“After many years of struggling with getting into galleries and the fine art world I eventually wearied of painting and felt burdened by the physical output of it. In order to keep myself from going crazy, eventually I decided to start to go out to coffeehouses and clubs in Boston where I found my live performances got me more and more gigs and radio appearances with my original take on the 90s singer-songwriter thing that was going through a renaissance all throughout New England.”

Did you go to France to study art?

“I went to France to study art, and to learn a bit of french. I was there about a year and a half. I went for my senior year in college at The State University of New York at Potsdam to a program they had set up in Tours, France, which was associated with L’Institut de Touraine, where my art teacher was Erik Koch.

“I went home to graduate and after making a bit of money at a summer job, I went back to Tours. I actually went to Amsterdam first where I had a girlfriend. I was very idealistic and probably a little unrealistic, as I had really no money to speak of when I got off the plane. I brought an electric guitar and I sold that and my camera and had enough money to live on for a while, and then I went back to France so I could hang with Koch and work on my art. I was the unofficial studio assistant. My brother Albert sent me some money, and I sold some drawings and paintings to cafes. It wasn’t that expensive to live in France at the time and it was very romantic. I brought my guitar, but I didn’t play out anywhere, just at parties and that type of thing.

“I think one of the most powerful images that I absorbed from Koch’s teaching was his idea that those of us that work in the world of art are like the craftsmen working on the old cathedrals, crafting our little blocks of stone to go into this edifice dedicated to making a place for God in the world. It was to form how I approached my art and my music for years. It probably didn’t give me a great introduction to marketing my art, and I paid the price for that, but c’est la vie.”

Do you still paint?

“I painted my living room last year, but no. I do some artwork on the computer for my job selling banners, Photoshop and Illustrator stuff, and I do artwork for all my albums.”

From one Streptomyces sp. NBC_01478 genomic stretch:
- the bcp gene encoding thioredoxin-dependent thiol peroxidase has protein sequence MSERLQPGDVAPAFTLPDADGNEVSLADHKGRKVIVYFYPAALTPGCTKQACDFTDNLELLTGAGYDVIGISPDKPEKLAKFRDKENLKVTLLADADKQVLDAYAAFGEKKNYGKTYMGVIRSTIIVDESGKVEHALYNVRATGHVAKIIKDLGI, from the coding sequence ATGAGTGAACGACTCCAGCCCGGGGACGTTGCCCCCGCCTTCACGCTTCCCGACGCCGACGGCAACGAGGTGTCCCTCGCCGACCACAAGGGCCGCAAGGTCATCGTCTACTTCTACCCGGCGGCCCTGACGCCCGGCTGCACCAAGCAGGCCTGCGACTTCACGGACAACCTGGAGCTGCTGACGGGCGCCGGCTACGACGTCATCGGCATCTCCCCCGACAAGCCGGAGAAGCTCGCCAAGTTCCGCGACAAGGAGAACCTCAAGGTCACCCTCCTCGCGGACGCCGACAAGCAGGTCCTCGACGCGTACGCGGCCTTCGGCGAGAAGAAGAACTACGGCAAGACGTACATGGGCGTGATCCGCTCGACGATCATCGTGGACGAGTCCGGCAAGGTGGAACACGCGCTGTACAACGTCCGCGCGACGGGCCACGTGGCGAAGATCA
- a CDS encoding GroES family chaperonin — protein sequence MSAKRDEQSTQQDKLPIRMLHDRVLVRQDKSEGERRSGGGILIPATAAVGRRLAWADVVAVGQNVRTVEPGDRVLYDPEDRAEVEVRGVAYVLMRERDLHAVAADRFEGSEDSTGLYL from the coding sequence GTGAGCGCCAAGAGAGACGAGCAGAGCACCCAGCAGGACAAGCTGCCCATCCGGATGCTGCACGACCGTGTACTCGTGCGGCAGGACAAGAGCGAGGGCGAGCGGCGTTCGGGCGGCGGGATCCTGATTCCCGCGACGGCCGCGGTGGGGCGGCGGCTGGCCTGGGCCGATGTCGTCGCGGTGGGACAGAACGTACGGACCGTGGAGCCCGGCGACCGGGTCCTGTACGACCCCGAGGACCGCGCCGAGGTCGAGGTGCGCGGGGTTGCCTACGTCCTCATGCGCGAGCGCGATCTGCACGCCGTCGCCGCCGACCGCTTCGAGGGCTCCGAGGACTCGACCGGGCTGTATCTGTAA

Do you have anything online, a digital gallery?

“I will probably put up a gallery on my new website, jimborambles.com, but at present I don’t. I’ve used my art occasionally for song art on my MacJams postings.”

Have you considered revisiting your painting?

“I probably haven’t done any significant painting of the fine art type since 1994. That would be when I was 40. I liked the last bunch of paintings I did, and I think I sold a couple paintings in 1994, but I was a single parent at the time and living in a rented apartment, and I got tired of moving my paintings around. When I met my wife, Andrea Tamkin, around about that time, she was such a good painter, I decided to leave the painting up to her. I love her painting, though it’s very different from what I would do. She has a website. She is pretty active in doing paintings on commission.”

How did you end up in Boston?

“When I got out of graduate school at RIT in Rochester, NY, where I got a master’s degree in painting, I had friends that lived in Boston and decided it was better there than in Rochester. My mother grew up in Cambridge, MA, and I’d spent a fair amount of time in Boston. It was a comfortable place for me to be.

“I spent a couple years focused on recording my music, and I eventually put out a CD called Toots Rambles which was an almost solo folk CD. It got a fair bit of folk radio airplay but was totally independently released and so it probably didn’t make as big a splash as it could have. I did get it placed with a distributor that was also distributing a couple later Townes Van Zandt CDs as well so I thought it might be a good match. Unfortunately he went out of business and there’s probably some warehouse in New Jersey where several crates of my CDs reside. Around that time I formed a folk band with some of the musicians (Ry Cavanaugh, Sean Staples and Kris Delmhorst) that helped me record some of the songs on the CD, the band was also called Toots Rambles and we had a good year and a half of steady gigging and some local acclaim before it ran its course. There’s some recordings of that band, but nothing that ever got released, really. That was a musical highlight for me.

“I’d gotten remarried and had a new baby and so I stopped playing out when the band broke up. Or at least until I got asked to join a couple bands as a sideman. That was a bit easier than doing my own thing and being a front man, so I played for a number of years in various bands as the banjo, steel guitar, lead guitar or keyboard player, occasionally singing a lead vocal. I did a bit of session work and appeared on a few CDs that got independently released.”

What year did Toots Rambles come out?

“1996. I was gigging a lot then and sold CDs at gigs mostly. I was in the band with Ry, Sean and Kris, and we had a residency at a popular Irish pub playing our round-robin of original songs and some choice covers. We did a killer version of Lust for Life and there was a live CD that the pub put out that had our version of Jimmy Driftwood’s ‘Long Chain’.

Do you keep up with Ry Cavanaugh, Sean Staples and Kris Delmhors? Either guy on MJ, gonna be?

“I see Ry and Sean at their Session Americana gigs, and occasionally they have me sit in for a song. Ry is a dad now, married to the marvelous Jennifer Kimball, and Sean is one of the busiest mandolin players in the Boston area. Kris lives in Western Massachusetts with her husband Jeffrey Foucault and releases CDs on the Signature Sounds record label and tours a lot to support that. I just saw Kris last week at her local show to release her new CD.”